But, the collapse in oil prices over the past two months has raised fresh concerns about the possibility of further infusions of cash, something that doesn’t bode well for E&P companies. Lest we forget, in the third quarter, WTI crude price averaged $73 a barrel, and now it’s trading just above $50 a barrel.

Aviation, Refiners Poised to Gain

Aviation stocks traditionally have an inverse relationship with the movement of oil prices. So, it isn’t surprising that shares of aviation firms are rising after the sharp drop in crude oil prices. After all, fuel costs are major part of the operating costs for aviation firms; thus rise in oil prices will hit profit margins.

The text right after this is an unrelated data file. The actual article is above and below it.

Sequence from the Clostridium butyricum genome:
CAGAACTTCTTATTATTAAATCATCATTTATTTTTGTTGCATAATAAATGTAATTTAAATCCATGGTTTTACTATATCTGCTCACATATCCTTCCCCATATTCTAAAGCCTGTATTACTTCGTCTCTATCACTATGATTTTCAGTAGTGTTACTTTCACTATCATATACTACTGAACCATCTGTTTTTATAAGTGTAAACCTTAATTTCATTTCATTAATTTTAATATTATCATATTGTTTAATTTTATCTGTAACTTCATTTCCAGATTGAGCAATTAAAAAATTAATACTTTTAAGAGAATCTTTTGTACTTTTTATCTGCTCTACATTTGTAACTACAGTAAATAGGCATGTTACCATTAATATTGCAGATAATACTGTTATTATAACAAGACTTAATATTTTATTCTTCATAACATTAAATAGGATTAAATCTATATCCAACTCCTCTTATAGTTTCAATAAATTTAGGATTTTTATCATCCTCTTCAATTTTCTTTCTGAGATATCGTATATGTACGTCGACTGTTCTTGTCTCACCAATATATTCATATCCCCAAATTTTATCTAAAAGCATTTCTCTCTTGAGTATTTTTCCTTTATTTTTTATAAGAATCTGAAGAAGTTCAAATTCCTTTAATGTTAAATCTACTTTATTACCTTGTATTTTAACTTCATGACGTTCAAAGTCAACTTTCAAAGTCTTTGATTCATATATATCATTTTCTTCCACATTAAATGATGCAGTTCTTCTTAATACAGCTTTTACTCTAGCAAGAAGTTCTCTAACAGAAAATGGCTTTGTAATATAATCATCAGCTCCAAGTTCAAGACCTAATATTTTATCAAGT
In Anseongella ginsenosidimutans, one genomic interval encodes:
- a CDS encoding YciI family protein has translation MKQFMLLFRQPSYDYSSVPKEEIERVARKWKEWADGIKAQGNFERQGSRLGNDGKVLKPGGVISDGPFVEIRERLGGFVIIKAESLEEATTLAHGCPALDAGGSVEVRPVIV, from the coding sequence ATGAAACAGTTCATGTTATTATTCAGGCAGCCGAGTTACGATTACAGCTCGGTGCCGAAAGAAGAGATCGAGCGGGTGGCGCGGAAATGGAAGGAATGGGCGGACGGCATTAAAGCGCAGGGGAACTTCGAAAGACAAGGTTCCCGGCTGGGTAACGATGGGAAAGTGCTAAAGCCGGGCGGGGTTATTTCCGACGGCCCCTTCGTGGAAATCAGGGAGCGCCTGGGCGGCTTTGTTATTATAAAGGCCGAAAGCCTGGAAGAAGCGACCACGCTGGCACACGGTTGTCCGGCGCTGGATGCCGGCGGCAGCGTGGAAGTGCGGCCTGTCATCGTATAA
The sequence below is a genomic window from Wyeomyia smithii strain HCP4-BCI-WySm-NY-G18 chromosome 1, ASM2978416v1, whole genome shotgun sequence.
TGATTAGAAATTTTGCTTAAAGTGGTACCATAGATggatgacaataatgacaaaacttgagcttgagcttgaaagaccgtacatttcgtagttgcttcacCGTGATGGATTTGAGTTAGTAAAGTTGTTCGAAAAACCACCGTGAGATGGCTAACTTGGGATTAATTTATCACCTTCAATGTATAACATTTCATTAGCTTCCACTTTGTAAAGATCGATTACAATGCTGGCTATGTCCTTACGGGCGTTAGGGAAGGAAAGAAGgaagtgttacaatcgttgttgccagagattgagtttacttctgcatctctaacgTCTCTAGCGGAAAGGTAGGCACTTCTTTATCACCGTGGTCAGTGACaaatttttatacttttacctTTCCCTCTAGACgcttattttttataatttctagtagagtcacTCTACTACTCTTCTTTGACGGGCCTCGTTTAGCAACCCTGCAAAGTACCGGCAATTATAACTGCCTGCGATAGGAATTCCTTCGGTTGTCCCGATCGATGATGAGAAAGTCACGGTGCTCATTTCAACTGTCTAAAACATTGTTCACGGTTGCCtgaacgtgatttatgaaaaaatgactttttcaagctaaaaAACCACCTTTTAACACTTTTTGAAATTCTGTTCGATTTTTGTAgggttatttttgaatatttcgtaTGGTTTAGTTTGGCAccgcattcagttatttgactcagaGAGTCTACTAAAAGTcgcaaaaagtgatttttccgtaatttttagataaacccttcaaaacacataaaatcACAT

Refineries also stand to gain from the decline in crude oil prices. Refineries buy crude oil as their raw material. So, refineries’ net cash flow increases when crude oil prices fall.

Given this bullishness, some of the top-ranked aviation and refinery stocks one could consider are Spirit Airlines, Inc. (SAVE - Free Report) , EnLink Midstream, LLC (ENLC - Free Report) and Phillips 66 (PSX - Free Report) .

Spirit Airlines provides low-fare airline services. The company currently has a Zacks Rank #1 (Strong Buy). The Zacks Consensus Estimate for its current-year earnings rose 9.4% in the last 60 days. The company’s expected earnings growth rate for the current year is 11.7% against the Transportation - Airline industry’s projected decline of 4.6%.